First positive plague case identified in Boulder County this season after cat tests positive

The first plague case was identified in Boulder County this season after a cat tested positive for the disease on June 2.

The cat’s owner had the cat checked by a veterinarian after contracting a baby rabbit two to three weeks after it was found, according to a press release from Boulder County Public Health.

The cat lived near the North Foothills Highway and Plateau Road in Boulder County.

Boulder County Parks and Open Space has been notified of the positive case and warning signs are being put up in this neighborhood with precautions to be taken to avoid the plague.

“Since the plague is most commonly transmitted by fleas, measures to prevent flea exposure can help prevent the disease from spreading,” said Carol McInnes, environmental health expert for Boulder County Public Health, in the press release.

BCPH spokeswoman Angela Simental said the last positive plague case in Boulder County was a cat in Longmont in April 2017. Other specimens sent in for plague tests after that time have tested negative until the most recent positive test result.

In May, a squirrel in El Paso County tested positive for the plague, according to a release from the Colorado Department of Public Health and Environment.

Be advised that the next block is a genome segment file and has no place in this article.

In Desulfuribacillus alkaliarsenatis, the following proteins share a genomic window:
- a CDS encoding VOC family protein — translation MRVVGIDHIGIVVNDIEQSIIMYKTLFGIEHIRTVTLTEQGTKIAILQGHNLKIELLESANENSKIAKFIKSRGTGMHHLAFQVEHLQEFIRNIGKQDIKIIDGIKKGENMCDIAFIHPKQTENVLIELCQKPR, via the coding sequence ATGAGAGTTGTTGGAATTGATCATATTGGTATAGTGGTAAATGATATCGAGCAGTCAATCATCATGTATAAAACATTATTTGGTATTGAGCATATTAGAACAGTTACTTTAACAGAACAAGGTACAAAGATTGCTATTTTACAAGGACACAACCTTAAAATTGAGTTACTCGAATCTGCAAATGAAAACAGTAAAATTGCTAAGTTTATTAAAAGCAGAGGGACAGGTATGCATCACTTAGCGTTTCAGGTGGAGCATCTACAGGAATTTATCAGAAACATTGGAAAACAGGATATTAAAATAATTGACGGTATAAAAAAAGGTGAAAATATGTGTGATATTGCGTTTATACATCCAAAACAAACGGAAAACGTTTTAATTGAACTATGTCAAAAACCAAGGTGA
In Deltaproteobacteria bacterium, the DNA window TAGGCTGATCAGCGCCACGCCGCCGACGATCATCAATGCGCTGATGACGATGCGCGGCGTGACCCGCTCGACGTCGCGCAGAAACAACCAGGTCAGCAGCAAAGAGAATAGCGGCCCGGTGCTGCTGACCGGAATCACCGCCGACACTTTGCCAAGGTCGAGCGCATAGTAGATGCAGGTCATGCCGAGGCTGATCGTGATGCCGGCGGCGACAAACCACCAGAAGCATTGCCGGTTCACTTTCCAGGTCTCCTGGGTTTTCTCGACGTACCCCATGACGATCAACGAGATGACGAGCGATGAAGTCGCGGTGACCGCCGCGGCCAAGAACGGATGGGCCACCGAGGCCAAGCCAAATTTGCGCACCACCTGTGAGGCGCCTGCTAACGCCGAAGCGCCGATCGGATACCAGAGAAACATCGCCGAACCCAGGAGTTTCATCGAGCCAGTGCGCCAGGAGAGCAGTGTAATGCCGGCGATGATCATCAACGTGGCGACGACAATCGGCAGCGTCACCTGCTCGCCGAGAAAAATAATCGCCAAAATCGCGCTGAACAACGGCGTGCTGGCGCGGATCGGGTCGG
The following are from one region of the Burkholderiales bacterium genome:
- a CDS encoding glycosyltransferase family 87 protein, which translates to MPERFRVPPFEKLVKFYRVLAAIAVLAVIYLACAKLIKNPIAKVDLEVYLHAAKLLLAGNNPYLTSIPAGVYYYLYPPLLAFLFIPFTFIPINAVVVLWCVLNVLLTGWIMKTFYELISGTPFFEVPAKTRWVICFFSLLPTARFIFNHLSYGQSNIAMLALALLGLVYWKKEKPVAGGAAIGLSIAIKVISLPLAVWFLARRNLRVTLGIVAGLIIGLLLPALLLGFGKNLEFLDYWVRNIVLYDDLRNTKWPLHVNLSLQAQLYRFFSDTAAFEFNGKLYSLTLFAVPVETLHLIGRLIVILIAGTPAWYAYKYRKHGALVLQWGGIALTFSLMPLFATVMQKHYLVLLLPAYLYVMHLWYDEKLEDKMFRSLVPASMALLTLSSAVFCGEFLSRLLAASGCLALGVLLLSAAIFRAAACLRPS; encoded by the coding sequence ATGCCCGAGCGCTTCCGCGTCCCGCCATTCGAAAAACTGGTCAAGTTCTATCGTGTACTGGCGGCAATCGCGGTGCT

Pets like dogs, and cats in particular, can either catch the plague or carry infected fleas home to their owners, the statement said. In rare cases, the plague can be transmitted to humans from cats infected with the plague.

“Keeping cats indoors is the best way to protect them from the plague,” said McInnes. “Pet owners should also discuss with their vets how best to protect their pets from fleas.”

The plague is naturally occurring in Colorado and is an infectious disease that is transmitted to wild rodents and other small mammals such as prairie dogs and rabbits through fleas. The bubonic plague is the most common form of the plague and occurs after a bite from an infected flea. The plague can spread to humans when infected fleas from rabbits, prairie dogs, and other wild rodents bite a human.

Symptoms of the plague include a high fever, extreme fatigue, and painful swollen lymph nodes. If you observe these symptoms in a person or pet, it is important to contact your doctor or veterinarian immediately. The plague can be treated with antibiotics, but this treatment is most effective when the disease can be diagnosed quickly.

BCPH recommends residents to adhere to the following recommendations:

  • Avoid fleas and protect pets with veterinarian-recommended flea treatment, and keep pets on leashes and out of wildlife habitats.
  • Stay away from areas where wild rodents and rabbits live. When entering areas with rodents or rabbits, wear insect repellant with DEET and tuck pant cuffs into socks to prevent flea bites.
  • Avoid all contact with wildlife including rabbits and squirrels. Do not feed or handle them.
  • Do not touch sick or dead animals.
  • Prevent rodent infestation around your home: remove plants and materials from outside walls, reduce access to food, and set traps.
  • If you find dead rabbits or rodents on your property, treat burrows with an insecticide approved by the Environmental Protection Agency for use against fleas and follow the manufacturer’s directions on the label.

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